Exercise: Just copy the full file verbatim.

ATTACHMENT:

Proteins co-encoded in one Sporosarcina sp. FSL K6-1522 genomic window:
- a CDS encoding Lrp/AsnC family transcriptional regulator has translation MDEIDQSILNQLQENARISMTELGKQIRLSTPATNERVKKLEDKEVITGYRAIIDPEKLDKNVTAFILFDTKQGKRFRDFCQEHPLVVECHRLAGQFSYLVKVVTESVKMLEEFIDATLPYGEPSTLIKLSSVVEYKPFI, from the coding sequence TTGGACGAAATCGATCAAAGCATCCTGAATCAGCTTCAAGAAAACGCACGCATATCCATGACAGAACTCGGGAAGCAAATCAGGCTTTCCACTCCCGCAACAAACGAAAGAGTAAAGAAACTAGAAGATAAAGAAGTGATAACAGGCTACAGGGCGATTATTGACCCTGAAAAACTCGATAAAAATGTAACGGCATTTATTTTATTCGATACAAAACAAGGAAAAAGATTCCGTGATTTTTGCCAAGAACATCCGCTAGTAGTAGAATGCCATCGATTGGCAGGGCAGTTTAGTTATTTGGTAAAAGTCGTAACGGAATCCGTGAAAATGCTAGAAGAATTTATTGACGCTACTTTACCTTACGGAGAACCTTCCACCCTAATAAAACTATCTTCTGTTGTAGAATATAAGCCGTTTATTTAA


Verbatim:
Proteins co-encoded in one Sporosarcina sp. FSL K6-1522 genomic window:
- a CDS encoding Lrp/AsnC family transcriptional regulator has translation MDEIDQSILNQLQENARISMTELGKQIRLSTPATNERVKKLEDKEVITGYRAIIDPEKLDKNVTAFILFDTKQGKRFRDFCQEHPLVVECHRLAGQFSYLVKVVTESVKMLEEFIDATLPYGEPSTLIKLSSVVEYKPFI, from the coding sequence TTGGACGAAATCGATCAAAGCATCCTGAATCAGCTTCAAGAAAACGCACGCATATCCATGACAGAACTCGGGAAGCAAATCAGGCTTTCCACTCCCGCAACAAACGAAAGAGTAAAGAAACTAGAAGATAAAGAAGTGATAACAGGCTACAGGGCGATTATTGACCCTGAAAAACTCGATAAAAATGTAACGGCATTTATTTTATTCGATACAAAACAAGGAAAAAGATTCCGTGATTTTTGCCAAGAACATCCGCTAGTAGTAGAATGCCATCGATTGGCAGGGCAGTTTAGTTATTTGGTAAAAGTCGTAACGGAATCCGTGAAAATGCTAGAAGAATTTATTGACGCTACTTTACCTTACGGAGAACCTTCCACCCTAATAAAACTATCTTCTGTTGTAGAATATAAGCCGTTTATTTAA